Canadian Pug Standard

Origin And Purpose

The Pug is a Toy companion dog that thrives on human association. The earliest start of the breed dates back to around 750 B.C. It is one of the earliest breeds of dog with evidence pointing to the fact that the Pug is almost as old as the Greyhound. Their beginnings came from a breed of dog named Lo-sze or "Foo Dog". This was the ancient Pug from Eastern Literature and art.

From China, Pugs eventually found their way to parts of Europe and then England where throughout history they have been kept, spoilt, pampered and guarded by China's Emperors and the world's Royalty.

Over the centuries the Pug has remained true to its original purpose and is basically unchanged in general appearance, temperament & markings.

General Appearance

Is decidedly square and cobby. A lean, leggy Pug and a dog with short legs and a long body are equally objectionable.

Temperament

This is an even-tempered breed, exhibiting stability, playfulness, great charm, dignity, and an outgoing, loving disposition.

Size, Proportion, Substance

The Pug should be Multum in Parvo (much in little) and this condensation (if the word may be used) should be shown by compactness of form, well-knit proportions, and hardness of developed muscle. Weight from 14-18 lbs. (6.3-8.1 kgs) dog or bitch desirable. Proportion: square.

Coat, Colour, Markings

The coat is fine, smooth, soft, short and glossy, neither hard nor woolly.

The colours shall be only fawn, silver-fawn or black.

Fawn is any fawn shade including light apricot, deep apricot, to reddish gold.

Silver-fawn has a decidedly cold, silver cast. The colour of the full moon as opposed to the sun on an otherwise light coloured coat. A smutty coat has darkened areas that give a sooty or smoky effect. This is not silver-fawn and is undesirable. Regardless of the fawn shade, the colour should be decidedly so as to make the contrast complete between the colour and the trace adend the mask. A smattering of black-tipped guard hairs, hardly visible unless inspected closely, is quite common and not to be faulted.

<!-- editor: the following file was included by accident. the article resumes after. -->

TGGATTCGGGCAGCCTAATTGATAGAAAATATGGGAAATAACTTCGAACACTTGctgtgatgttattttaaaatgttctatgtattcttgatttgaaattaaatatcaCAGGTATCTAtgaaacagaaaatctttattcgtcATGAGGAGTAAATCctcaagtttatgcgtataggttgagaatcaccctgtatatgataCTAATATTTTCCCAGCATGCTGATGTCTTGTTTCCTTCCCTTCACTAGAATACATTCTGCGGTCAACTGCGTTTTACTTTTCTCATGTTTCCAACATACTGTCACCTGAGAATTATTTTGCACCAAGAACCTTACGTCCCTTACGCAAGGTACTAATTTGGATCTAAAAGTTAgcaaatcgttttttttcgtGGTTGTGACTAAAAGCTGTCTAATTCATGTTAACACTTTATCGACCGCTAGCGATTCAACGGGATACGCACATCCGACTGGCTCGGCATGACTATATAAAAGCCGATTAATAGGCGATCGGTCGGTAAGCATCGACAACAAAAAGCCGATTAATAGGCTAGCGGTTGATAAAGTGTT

Black to be glossy jet black. The markings are clearly defined. The muzzle or mask, ears, moles on cheeks, thumb mark or diamond on forehead, and the back trace should be as black as possible. The mask should be black. The more intense and well defined it is the better. The trace is a black line extending from the occiput to the tail.

Head, Bite

The head is large, massive, round - not apple-headed, with no indentation of the skull. The eyes are dark in colour, very large, bold and prominent, globular in shape, soft and solicitous in expression, very lustrous, and when excited, full of fire. The ears are thin, small, soft, like black velvet. There are two kinds - the "rose" and the "button". Preference is given to the latter. The wrinkles are large and deep. The muzzle is short, blunt square, but not upfaced. A Pug's bite should be very slightly undershot. Both front rows of teeth should be straight between the canines.

Neck, Topline

The neck is slightly arched. It is strong, thick, and with enough length to carry the head proudly. The short back is level from the withers to the high tail set.

Forequarters

The legs are very strong, straight, of moderate length, and are set well under. The elbows should be directly under the withers when viewed from the side. The shoulders are moderately laid back. The pasterns are strong, neither steep nor down. The feet are neither so long as the foot of the hare, nor so round as that of the cat; well split-up toes, and the nails black.

Body

The body is short and cobby, wide in chest and well ribbed up.

Hindquarters

The strong, powerful hindquarters have a moderate bend of stifle and short hocks perpendicular to the ground. The legs are parallel when viewed from behind. Hindquarters are in balance with the forequarters. Thighs and buttocks are full and muscular.

Tail

The tail is curled as tightly as possible over the hip. The double curl is perfection.

Gait

Viewed from the front, the forelegs should be carried well forward showing no weakness in the pasterns, the paws landing squarely with the central toes straight ahead. The rear action should be strong and free through hocks and stifles, with no twisting or turning in or out at the joints. The hind legs should follow in line with the front. There is a slight natural convergence of the limbs both fore and aft. A slight roll of the hindquarters typifies the gait which should be free, self-assured and jaunty.

Severe Faults

Any solid white patch anywhere but on the chest. The white on the chest to be no larger than a dime.

Disqualifications

Wry mouth, teeth or tongue showing. All colours, shades or patterns not described herein shall disqualify.